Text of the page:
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In our strategy work, we help clients determine which aspects of the past to amplify toward the future, which risks to take and which to mitigate, and – most importantly – how much baggage to unpack and leave behind. Creating safe spaces for and facilitating dialogue around these meaty questions is one of my favorite aspects of Meridian, our strategic planning retreat. In many ways, we’re asking teams to practice Marie Kondo’s method of gathering together their collective belongings and keeping only the things that spark joy. In doing so, we’ve learned that one of the most challenging items for our clients to identify, assess and organize isn’t so much an item as a person – the organization’s founder.
Nonprofit founders are anything but a dime a dozen – we’ve worked with organizations whose first leaders were politicians, academics, doctors, and parents. Some founders retain only local celebrity; others are recognizable on a global stage, even decades after their passing. Regardless of name recognition or whether they are alive today, all founders’ presences loom large within the minds, hearts and cultures of their organizations. In many cases, that presence is synonymous with the “past” (in whatever form that takes), which means that a founder might be a buoy or an anchor for the organization. In all cases, we treat conversations about founders with sensitivity and care.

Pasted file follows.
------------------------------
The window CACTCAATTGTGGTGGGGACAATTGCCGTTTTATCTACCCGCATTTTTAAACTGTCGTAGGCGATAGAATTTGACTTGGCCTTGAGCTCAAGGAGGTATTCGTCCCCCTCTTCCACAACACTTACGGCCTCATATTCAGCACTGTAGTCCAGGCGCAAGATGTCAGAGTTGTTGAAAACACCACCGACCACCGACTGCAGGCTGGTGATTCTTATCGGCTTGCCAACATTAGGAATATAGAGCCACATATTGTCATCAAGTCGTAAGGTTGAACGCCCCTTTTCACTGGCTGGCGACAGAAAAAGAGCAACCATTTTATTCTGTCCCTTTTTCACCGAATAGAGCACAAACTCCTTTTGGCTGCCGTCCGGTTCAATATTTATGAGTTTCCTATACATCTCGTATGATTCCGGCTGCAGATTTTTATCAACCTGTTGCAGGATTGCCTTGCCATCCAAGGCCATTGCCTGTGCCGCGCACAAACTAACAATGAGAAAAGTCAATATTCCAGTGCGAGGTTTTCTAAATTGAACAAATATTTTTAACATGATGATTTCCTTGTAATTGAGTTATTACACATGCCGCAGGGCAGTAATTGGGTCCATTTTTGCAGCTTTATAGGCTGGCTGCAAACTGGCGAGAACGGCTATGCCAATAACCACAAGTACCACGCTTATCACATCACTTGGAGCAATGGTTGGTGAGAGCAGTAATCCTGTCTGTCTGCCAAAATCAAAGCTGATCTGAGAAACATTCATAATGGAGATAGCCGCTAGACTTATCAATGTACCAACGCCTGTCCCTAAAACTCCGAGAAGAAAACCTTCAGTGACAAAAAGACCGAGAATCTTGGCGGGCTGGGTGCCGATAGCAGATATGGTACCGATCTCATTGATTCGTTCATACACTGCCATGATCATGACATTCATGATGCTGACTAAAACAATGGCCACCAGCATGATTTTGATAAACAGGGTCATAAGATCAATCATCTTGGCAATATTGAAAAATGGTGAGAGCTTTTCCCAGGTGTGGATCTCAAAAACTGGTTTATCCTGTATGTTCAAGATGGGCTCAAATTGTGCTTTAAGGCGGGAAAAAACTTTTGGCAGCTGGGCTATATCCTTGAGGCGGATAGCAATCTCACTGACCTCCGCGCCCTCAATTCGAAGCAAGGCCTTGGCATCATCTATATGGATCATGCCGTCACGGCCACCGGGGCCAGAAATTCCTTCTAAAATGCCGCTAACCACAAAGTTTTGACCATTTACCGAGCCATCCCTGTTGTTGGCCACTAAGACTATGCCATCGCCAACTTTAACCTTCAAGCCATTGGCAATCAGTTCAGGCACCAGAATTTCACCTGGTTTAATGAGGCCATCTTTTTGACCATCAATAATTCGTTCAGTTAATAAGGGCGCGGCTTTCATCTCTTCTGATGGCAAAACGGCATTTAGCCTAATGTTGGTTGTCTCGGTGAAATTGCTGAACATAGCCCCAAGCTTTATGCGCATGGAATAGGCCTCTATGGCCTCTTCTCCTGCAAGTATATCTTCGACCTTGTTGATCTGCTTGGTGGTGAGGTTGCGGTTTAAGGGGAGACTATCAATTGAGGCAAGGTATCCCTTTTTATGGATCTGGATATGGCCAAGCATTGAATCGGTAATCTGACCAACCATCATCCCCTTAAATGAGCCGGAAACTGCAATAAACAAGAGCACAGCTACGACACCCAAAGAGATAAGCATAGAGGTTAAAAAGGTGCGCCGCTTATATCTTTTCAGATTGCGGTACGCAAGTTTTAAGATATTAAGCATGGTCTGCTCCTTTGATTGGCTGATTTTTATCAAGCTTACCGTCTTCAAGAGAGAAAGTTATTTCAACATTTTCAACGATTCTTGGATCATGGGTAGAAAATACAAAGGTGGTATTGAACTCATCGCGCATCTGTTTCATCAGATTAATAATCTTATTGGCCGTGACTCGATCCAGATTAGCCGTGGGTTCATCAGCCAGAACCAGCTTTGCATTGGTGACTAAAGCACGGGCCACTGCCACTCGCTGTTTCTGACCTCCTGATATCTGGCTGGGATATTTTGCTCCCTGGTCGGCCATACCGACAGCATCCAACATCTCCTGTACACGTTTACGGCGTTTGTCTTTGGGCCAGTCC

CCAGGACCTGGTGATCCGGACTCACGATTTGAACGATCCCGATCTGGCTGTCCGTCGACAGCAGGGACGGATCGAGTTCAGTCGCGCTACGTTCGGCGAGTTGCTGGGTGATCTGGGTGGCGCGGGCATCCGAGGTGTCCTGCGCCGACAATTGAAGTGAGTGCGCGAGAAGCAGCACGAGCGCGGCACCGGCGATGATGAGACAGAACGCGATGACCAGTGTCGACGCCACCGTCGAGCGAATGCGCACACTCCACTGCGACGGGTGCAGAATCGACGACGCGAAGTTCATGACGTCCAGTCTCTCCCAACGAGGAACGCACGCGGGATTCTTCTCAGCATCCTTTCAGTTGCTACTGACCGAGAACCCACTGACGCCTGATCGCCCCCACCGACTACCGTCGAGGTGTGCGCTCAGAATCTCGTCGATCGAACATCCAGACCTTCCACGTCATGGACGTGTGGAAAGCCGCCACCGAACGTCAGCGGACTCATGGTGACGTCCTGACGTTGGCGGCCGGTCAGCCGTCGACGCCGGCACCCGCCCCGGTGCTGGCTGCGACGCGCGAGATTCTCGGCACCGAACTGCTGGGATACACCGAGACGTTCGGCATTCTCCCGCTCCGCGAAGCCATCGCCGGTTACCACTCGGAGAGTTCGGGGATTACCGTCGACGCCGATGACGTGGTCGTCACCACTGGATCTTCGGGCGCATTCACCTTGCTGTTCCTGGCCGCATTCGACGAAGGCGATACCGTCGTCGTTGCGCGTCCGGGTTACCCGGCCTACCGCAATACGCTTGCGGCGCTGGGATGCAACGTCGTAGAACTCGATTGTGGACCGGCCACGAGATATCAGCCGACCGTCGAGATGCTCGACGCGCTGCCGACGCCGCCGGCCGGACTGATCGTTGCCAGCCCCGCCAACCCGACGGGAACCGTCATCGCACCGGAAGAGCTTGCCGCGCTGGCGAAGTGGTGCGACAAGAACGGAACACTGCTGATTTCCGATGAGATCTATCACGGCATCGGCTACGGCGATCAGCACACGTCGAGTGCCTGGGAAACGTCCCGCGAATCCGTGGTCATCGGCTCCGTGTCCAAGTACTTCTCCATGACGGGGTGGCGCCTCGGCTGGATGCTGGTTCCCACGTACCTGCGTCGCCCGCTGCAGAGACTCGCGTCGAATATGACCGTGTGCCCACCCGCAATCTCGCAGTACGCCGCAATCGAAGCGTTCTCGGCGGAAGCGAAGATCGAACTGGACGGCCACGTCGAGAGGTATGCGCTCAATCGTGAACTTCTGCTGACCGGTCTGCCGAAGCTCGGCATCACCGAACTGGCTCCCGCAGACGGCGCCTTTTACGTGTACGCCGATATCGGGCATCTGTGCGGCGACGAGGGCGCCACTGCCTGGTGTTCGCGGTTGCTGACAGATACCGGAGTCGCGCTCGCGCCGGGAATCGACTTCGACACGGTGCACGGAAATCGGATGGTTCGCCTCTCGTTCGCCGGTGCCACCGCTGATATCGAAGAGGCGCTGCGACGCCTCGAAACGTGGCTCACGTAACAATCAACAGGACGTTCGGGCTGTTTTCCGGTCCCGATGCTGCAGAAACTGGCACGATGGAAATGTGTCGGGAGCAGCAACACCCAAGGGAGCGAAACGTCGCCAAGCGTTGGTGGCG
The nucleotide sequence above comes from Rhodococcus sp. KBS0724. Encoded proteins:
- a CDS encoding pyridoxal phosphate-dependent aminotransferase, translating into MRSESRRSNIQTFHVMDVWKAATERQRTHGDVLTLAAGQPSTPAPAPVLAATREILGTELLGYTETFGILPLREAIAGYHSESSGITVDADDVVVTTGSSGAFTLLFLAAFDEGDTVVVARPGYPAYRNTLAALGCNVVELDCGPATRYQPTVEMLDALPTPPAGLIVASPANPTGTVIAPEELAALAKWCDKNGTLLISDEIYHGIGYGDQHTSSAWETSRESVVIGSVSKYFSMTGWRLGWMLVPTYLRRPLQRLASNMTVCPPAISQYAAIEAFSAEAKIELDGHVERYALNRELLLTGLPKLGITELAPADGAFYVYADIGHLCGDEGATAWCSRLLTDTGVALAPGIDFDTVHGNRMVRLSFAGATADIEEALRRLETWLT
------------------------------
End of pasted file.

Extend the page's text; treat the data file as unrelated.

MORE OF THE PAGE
We recently worked with a client whose founder was a national icon – a fearless visionary and an incredible fundraiser. Though he has passed on, he is loved by several staff members, the board and many donors. His presence is palpable, and his absence is notable. We could not move the organization forward without discussing his impact on the culture, financials and strategy. And that’s what we did. It wasn’t easy or comfortable at times, but it was massively important.
Here are the learnings and insights that resulted from our time with a courageous, authentic and forward-looking group of leaders – which I’ll call “What to do when your Founder’s legacy is too big to fail.”
Remember, every founder is a celebrity to someone, which is why issues of leadership and legacy are some of the thorniest around. They require delicacy, trust and authenticity to navigate. We are grateful to our clients for trusting us to explore their past and future together during Meridian – and we are excited to see what the future holds for their work. No matter the outcome, we know that their founder would be proud.